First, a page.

As students traverse different courses and grade levels throughout high school, they should experience all aspects of the Student Voice implementation continuum represented in the following table. Our expectation is that teachers and students will move back and forth between the different levels of implementation according to curriculum, classroom or school community needs.

Inclusion Integration Transformation Empowerment
Teachers seek student input on course curriculum and design, and on creating classroom norms. Teachers make decisions about how or whether to implement student suggestions. Teachers offer students a variety of ways to make contributions (orally, in writing, small groups, whole class, etc.). Teachers actively draw on student leadership to advance the curricular goals of the class (including peer coaching and peer assessment). Teachers facilitate student navigation of school and community resources.
Formative assessment strategies are used during instruction to elicit feedback from students and assess student learning. Results of student surveys and focus groups are shared with students. Students co-construct course content. All students feel confident sharing their opinions in multi-generational environments. Students use their background, prior experience and knowledge to substantially affect the trajectory of their own learning within courses and the school. Students take responsibility for the learning of the community as a whole, and actively seek out opportunities to assist peers outside the classroom environment.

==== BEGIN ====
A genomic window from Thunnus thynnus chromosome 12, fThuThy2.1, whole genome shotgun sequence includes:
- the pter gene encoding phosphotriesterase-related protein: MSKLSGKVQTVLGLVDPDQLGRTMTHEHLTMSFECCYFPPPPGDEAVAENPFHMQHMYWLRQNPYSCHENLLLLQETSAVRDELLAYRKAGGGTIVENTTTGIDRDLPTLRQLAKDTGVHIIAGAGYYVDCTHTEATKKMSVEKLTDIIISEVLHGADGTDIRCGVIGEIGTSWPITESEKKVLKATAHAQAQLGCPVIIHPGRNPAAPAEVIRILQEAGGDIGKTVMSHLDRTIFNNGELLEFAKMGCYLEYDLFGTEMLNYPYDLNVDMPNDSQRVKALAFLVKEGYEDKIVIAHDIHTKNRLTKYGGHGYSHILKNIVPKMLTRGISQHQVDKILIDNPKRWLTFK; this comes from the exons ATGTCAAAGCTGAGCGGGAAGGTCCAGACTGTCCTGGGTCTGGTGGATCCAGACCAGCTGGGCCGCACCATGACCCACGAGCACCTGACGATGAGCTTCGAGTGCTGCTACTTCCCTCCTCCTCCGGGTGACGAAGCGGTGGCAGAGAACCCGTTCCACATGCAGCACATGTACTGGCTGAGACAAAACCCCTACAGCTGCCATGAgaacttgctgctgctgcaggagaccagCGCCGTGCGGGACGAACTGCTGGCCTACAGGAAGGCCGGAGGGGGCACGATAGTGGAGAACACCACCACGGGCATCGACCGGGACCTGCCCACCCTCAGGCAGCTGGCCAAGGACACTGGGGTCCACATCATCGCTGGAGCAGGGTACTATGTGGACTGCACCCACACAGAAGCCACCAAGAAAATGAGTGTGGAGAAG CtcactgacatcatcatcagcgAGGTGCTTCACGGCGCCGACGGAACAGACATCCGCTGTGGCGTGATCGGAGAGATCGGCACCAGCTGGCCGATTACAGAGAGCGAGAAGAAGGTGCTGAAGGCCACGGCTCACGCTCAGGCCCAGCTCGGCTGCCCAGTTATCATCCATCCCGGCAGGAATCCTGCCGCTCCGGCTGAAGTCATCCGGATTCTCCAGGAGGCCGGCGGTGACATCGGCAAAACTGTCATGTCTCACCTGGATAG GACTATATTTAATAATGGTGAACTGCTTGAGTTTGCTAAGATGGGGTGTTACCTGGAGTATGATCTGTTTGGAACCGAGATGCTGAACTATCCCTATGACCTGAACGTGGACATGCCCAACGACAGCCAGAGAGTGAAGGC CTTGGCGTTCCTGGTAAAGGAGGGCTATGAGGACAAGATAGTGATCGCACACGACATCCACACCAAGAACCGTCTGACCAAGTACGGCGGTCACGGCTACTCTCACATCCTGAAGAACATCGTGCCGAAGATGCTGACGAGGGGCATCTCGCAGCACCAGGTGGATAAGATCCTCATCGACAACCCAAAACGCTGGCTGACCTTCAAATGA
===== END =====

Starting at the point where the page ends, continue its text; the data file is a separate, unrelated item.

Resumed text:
Students provide feedback on course curriculum and classroom norms. Students participate actively in class discussions. Students can see how their feedback changes the trajectory of the course and curriculum design process. Student prior knowledge and backgrounds are a source of expertise in matters of classroom decision-making. Students take responsibility for their own learning and, as a result, are situated as experts within the classroom in matters of curriculum design, change, implementation and assessment.